posted by Navigators on April 4th, 2023 in Jesus
By Grant Dibden
The year has been a bit of a blur. I got started in earnest after Australia Day, had trips to Brisbane, Sydney and Tasmania, and an early Easter. But what really makes it a blur is my father-in-law’s death twelve days after diagnosis. Arthur’s death puts things into perspective. Life is fragile and not permanent. Life isn’t about all the things that we do. It’s about relationships. David Brooks, in his book, The Road to Character, insightfully observes that there are two types of virtues: résumé virtues and eulogy virtues. “The résumé virtues are the ones you list on your résumé, the skills that you bring to the job market and that contribute to external success. The eulogy virtues are deeper. They’re the virtues that get talked about at your funeral, the ones that exist at the core of your being—whether you are kind, brave, honest or faithful; what kind of relationships you formed.” And that was very true of Arthur. The eulogies and the sermon were about his humble, godly character. How he loved his family and how he served God by serving the people at his church.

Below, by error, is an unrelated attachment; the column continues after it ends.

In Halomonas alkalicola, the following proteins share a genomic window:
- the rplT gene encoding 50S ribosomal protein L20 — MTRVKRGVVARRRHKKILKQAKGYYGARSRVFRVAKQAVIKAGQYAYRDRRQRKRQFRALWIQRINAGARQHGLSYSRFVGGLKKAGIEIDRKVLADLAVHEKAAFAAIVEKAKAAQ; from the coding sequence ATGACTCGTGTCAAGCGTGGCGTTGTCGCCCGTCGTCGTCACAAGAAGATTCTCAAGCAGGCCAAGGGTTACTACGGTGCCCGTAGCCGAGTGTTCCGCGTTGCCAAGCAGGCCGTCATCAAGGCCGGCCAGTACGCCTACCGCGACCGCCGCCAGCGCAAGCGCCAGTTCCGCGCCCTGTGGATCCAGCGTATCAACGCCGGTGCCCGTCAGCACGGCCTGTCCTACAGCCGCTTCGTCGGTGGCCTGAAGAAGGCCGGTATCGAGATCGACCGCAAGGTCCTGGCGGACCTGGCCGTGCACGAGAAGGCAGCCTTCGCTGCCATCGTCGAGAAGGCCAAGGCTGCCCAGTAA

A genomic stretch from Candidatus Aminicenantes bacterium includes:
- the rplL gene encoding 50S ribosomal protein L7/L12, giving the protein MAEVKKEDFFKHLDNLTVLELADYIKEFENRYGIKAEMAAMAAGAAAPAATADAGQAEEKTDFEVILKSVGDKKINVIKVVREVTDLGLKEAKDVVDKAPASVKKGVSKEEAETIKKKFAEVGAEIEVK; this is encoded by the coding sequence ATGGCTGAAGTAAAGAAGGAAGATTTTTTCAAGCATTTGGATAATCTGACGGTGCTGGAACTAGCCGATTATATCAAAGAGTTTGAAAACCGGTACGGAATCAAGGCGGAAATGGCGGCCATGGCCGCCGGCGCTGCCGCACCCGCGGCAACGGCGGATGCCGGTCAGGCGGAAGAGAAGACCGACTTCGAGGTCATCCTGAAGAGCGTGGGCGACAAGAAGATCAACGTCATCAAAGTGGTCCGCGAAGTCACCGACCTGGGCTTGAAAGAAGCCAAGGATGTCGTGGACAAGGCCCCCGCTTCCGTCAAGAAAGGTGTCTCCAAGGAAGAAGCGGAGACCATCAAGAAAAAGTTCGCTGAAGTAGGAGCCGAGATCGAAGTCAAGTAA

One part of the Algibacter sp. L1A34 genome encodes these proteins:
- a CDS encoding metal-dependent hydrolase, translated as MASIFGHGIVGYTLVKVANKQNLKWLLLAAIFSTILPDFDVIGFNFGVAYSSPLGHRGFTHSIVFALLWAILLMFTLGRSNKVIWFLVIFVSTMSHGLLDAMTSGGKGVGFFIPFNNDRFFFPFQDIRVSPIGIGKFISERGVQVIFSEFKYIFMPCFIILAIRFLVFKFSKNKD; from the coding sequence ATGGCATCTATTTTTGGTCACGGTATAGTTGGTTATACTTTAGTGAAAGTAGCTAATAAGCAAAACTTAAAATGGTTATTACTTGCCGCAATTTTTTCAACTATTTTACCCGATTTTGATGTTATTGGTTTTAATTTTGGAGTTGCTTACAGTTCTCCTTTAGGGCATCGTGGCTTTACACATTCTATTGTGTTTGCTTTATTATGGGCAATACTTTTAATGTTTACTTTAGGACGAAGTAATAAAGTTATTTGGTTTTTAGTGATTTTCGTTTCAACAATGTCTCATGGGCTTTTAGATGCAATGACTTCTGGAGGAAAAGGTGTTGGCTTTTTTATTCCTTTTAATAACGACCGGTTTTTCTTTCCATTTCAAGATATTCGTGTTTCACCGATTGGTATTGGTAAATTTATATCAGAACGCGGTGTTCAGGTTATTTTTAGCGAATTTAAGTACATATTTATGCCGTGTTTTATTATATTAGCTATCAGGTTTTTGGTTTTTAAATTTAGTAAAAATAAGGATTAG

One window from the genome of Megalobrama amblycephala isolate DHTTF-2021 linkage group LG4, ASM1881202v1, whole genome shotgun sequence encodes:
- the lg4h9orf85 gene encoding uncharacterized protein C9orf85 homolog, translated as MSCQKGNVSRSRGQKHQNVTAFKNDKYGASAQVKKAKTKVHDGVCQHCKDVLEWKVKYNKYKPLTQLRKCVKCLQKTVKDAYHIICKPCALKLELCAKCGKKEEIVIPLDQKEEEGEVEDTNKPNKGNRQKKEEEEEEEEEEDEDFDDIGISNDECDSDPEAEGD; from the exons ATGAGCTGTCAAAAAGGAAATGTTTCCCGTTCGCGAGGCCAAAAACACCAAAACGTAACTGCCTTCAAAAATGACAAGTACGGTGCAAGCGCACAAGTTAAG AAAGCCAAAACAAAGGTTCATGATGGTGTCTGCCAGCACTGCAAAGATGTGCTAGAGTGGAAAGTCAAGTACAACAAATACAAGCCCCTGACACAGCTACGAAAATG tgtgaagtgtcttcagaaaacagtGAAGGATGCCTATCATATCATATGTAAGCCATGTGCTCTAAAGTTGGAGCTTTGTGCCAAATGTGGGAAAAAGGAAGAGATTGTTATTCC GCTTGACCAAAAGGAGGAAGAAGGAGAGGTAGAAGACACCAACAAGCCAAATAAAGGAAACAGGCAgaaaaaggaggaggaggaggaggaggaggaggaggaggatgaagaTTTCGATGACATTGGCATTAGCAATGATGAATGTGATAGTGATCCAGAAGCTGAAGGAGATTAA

It was a poignant reminder to stay focused on the things that really matter. At Easter, we Christians reflect on Jesus’ death. He was only 33 years old when he died, young even by the standards of the day. It was violent―death by crucifixion was the cruellest method of execution reserved for the most despicable criminals. And it was unjust―Pontius Pilate caved in to the demands of the mob even though he could find no grounds for sentencing Jesus to death, let alone death on a Roman cross.
We remember the death of Jesus because it was like no other death before or since. It was not a full stop. The testimony of the gospel writers recorded in the New Testament is that Jesus did not stay dead but rose to life, with a resurrection body. This is what helps us cope, it’s what helped me cope, even when loved ones who have trusted Christ alone for their salvation die.
Jesus’ coming into this world for sinners like you and me, His death on that cross to wipe the slate of our sin clean, His resurrection to give us new life … these things should light up our hearts every moment of every day of the year! Let’s keep focused on our relationships, first with our Lord and second with those we love and serve. Those are things that matter in the long run.